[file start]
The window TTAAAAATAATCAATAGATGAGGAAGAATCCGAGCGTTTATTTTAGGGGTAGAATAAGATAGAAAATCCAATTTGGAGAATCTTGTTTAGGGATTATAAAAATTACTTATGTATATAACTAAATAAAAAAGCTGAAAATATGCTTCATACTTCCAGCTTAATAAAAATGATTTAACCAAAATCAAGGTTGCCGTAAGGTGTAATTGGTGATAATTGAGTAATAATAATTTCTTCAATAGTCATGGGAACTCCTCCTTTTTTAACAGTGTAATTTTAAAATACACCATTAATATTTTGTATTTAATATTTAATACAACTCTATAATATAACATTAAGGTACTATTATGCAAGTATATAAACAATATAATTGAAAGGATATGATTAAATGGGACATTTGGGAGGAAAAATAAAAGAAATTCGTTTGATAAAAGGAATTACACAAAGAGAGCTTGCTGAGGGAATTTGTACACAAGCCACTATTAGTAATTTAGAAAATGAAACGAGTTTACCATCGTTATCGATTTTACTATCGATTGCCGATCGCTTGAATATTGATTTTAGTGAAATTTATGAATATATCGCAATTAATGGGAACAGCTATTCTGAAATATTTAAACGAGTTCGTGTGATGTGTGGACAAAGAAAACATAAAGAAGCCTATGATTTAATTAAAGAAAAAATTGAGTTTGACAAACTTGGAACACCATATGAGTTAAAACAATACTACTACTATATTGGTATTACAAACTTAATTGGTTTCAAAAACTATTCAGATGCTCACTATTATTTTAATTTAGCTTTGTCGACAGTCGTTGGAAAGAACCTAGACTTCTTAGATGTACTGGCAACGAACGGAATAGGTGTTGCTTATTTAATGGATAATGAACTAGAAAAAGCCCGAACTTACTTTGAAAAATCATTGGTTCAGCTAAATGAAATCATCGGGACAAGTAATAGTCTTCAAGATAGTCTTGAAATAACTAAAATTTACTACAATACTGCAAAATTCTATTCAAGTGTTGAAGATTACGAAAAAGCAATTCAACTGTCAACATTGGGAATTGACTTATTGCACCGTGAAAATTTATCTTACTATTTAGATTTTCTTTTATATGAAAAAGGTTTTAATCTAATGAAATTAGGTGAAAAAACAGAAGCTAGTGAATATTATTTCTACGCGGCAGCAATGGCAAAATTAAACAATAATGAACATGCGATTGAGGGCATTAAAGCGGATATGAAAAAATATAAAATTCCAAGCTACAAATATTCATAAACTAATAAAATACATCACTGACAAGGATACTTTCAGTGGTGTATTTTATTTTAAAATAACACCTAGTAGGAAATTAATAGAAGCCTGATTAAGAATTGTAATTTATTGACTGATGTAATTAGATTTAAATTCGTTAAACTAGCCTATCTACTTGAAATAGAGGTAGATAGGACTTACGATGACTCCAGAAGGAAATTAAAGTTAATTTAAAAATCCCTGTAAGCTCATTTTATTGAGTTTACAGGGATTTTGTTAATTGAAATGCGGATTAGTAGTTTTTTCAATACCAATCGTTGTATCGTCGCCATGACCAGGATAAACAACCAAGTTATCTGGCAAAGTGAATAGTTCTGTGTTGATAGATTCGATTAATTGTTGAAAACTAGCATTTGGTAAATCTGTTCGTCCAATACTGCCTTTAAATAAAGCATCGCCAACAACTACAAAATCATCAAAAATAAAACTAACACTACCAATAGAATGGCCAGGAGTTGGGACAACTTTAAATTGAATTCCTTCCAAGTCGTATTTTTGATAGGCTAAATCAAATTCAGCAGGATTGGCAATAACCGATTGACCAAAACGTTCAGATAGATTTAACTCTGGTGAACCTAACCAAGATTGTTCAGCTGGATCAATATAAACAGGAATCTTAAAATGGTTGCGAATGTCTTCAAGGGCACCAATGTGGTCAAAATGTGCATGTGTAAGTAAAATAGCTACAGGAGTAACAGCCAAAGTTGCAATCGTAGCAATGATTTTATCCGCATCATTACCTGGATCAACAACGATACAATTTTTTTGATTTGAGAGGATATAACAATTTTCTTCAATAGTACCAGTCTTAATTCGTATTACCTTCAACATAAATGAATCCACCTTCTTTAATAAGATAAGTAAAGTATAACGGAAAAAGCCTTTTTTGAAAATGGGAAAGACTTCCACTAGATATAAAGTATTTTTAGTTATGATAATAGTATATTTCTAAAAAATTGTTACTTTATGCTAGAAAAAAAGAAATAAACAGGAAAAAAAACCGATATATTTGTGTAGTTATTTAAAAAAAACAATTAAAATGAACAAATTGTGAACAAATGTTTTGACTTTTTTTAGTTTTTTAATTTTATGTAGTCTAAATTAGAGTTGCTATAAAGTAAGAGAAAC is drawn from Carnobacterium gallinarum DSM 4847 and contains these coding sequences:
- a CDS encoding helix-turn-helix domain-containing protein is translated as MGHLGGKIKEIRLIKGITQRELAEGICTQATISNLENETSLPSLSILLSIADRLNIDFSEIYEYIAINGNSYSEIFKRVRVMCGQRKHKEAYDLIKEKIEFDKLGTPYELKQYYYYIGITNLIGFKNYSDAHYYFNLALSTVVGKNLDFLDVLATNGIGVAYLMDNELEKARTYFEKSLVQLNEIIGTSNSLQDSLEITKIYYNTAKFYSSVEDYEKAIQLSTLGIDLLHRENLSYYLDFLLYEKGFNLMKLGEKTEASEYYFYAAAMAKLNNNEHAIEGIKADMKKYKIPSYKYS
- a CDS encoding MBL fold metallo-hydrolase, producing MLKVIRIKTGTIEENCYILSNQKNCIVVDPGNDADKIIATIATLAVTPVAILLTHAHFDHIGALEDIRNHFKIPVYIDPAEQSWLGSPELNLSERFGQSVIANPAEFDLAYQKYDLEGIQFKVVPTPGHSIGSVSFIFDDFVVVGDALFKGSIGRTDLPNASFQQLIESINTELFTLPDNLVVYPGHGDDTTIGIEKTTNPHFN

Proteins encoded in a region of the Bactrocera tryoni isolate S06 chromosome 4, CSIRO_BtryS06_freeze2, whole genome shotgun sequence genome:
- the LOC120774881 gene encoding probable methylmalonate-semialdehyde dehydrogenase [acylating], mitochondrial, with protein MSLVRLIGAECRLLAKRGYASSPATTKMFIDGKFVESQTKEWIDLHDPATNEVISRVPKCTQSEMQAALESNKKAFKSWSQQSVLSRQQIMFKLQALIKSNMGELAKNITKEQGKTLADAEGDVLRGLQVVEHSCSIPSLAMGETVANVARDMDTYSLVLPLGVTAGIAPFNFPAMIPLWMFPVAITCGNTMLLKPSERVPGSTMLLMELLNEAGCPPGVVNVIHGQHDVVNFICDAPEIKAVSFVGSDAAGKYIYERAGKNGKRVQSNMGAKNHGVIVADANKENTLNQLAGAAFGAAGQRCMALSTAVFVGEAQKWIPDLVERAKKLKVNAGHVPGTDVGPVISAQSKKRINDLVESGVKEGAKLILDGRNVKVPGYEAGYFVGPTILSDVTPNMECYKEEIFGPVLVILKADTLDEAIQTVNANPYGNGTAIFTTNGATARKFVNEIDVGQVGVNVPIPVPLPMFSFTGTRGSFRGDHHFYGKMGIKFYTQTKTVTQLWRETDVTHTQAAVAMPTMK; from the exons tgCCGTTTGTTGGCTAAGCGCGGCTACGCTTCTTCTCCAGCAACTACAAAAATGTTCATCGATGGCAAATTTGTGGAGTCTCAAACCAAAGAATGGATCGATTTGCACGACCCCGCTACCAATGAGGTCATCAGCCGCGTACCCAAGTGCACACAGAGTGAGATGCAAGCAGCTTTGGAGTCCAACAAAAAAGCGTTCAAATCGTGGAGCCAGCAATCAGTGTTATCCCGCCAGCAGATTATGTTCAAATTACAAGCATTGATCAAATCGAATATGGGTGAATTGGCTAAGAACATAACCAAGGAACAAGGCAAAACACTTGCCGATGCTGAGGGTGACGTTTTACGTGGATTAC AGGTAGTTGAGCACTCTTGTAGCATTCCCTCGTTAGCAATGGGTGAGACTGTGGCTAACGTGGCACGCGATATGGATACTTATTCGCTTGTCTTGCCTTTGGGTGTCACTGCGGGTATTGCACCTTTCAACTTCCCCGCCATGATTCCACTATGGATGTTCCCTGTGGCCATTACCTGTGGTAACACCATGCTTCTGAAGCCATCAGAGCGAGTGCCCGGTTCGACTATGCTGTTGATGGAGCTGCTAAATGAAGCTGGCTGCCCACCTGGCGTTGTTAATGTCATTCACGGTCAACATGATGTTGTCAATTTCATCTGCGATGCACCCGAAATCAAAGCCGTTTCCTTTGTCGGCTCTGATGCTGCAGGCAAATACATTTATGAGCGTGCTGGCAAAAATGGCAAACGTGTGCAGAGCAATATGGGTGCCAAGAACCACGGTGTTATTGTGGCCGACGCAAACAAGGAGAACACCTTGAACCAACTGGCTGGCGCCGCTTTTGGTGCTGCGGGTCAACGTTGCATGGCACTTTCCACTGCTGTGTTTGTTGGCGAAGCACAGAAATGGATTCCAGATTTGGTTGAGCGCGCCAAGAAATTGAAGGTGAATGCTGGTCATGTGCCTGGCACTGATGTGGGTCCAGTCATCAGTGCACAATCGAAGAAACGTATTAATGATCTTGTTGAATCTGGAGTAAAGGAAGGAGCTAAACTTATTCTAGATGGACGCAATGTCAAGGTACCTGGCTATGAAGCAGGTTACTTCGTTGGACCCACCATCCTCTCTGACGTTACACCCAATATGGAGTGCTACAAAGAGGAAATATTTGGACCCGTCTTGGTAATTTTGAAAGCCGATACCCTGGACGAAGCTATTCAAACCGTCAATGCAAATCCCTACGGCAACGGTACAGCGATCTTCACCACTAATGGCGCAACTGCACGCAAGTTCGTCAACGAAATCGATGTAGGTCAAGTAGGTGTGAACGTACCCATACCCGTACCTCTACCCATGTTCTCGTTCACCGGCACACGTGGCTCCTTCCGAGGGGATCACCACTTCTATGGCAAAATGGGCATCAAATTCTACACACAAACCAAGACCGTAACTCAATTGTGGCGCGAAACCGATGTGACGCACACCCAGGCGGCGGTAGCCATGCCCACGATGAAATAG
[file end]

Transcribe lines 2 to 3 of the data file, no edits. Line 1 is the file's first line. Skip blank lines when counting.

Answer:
- a CDS encoding helix-turn-helix domain-containing protein is translated as MGHLGGKIKEIRLIKGITQRELAEGICTQATISNLENETSLPSLSILLSIADRLNIDFSEIYEYIAINGNSYSEIFKRVRVMCGQRKHKEAYDLIKEKIEFDKLGTPYELKQYYYYIGITNLIGFKNYSDAHYYFNLALSTVVGKNLDFLDVLATNGIGVAYLMDNELEKARTYFEKSLVQLNEIIGTSNSLQDSLEITKIYYNTAKFYSSVEDYEKAIQLSTLGIDLLHRENLSYYLDFLLYEKGFNLMKLGEKTEASEYYFYAAAMAKLNNNEHAIEGIKADMKKYKIPSYKYS
- a CDS encoding MBL fold metallo-hydrolase, producing MLKVIRIKTGTIEENCYILSNQKNCIVVDPGNDADKIIATIATLAVTPVAILLTHAHFDHIGALEDIRNHFKIPVYIDPAEQSWLGSPELNLSERFGQSVIANPAEFDLAYQKYDLEGIQFKVVPTPGHSIGSVSFIFDDFVVVGDALFKGSIGRTDLPNASFQQLIESINTELFTLPDNLVVYPGHGDDTTIGIEKTTNPHFN